Relationship Marketing – The New Way to Sell

March 16, 2016

You may never have heard the term Relationship Marketing, but I believe that once you finish reading this post, it will change your idea of how to sell online in 2016. We know that people buy from other people they trust and like. Well, selling online demands the same kind of trust, and trust results when you build relationships with visitors to your website.

In this post we’ll look at how the new Relationship Marketing works online, and specifically, how to:

  • Build trust
  • Build your email lists
  • Approach email campaigns
  • Write your emails
  • Encourage interaction
  • And finally, ask for the sale

Relationship Marketing Builds Trust

Building a relationship in the real world happens over time. The same is true in Relationship Marketing, but it takes place online. The difference is, online relationships are built through a sequence of value exchanges that occur in emails. Huh?

In other words, you build trust by providing value in 3 ways:

  • Education – provide readers information that will help them do something better
  • Belonging – encourage readers to feel they are part of an exclusive club
  • Connection – interact in a very personal way to make people feel a bond or relationship is forming between you, your company, and your reader

How to build relationships through email

The process of building relationships starts with understanding who your readers are and what they value. Begin by creating an outline of what your typical prospect likes and cares about. Building this “persona” gives you an idealized description of your target audience.

Now that you have a persona in mind, you can start to create content that your different audiences will find helpful and valuable. You’ll know your content has the right kind of value if your prospects give up their email information in order to consume it.

Communication that creates trust

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The old adage says people hate to be sold to, but they love to buy. If you want to build trust, speak to your audience in a conversational way, as if you’re speaking with a friend. Your content should communicate with your audience in the same way you would speak to someone in the real world, in a personalized, one-to-one conversation.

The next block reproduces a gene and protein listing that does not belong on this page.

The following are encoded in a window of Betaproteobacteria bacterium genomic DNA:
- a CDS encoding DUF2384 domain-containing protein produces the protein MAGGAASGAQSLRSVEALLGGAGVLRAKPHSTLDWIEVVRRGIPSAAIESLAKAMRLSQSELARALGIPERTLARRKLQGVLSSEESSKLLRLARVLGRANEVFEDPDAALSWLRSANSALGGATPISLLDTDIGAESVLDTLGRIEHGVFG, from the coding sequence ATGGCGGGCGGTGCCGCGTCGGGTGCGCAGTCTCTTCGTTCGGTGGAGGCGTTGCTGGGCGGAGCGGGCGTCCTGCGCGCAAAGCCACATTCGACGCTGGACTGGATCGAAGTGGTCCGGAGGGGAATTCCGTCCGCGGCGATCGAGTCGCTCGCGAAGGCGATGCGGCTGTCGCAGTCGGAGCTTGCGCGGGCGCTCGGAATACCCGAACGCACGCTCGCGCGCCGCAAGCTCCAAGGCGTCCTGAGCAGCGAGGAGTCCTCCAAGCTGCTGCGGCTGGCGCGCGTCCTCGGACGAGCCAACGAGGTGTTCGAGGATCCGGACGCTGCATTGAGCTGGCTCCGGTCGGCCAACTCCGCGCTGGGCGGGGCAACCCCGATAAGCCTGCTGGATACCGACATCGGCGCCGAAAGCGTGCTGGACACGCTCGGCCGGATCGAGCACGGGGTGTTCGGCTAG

As with any relationship, be real and open about who you are and how you relate to the product or service you’re trying to sell. Ask for feedback to initiate a two-way exchange—something we routinely do in real-world conversations. It could be in the form of a reply, a survey, or by participating in an online forum or social media group, as long as you remember to keep your request short and sweet.

How Do You Ask for the Sale?

In his book titled Jab, Jab, Jab, Right Hook, Gary Vaynerchuk explains how to use a two-to-one ratio to compete in online sales, giving twice as much information that is non-sales as information that makes a direct pitch.

Just as you recommend favorite things to your friends, you can recommend products or services to your readers. After all, the purpose of Relationship Marketing is to make a sale. The difference is how you approach the offer. Relationship Marketing uses the law of reciprocity, in which you give something to people and they typically feel obligated to give you something back. In online sales, that something is the purchase of your product or service.

Building Your Email List

Relationship Marketing online depends on building an email list.  Every interaction with your web visitors is an opportunity to capture their email addresses. It’s not enough to direct them to sign up. Offer a significant enough benefit so that they’ll gladly exchange an address for it.

Ideas for effective value offers that get a response include giveaways in the form of eBooks, presentations, videos, contests, infographics, and tips-and-tricks sheets. The common denominator, the thing that makes these offers work is building quality content with the kind of information your readers will want and care about.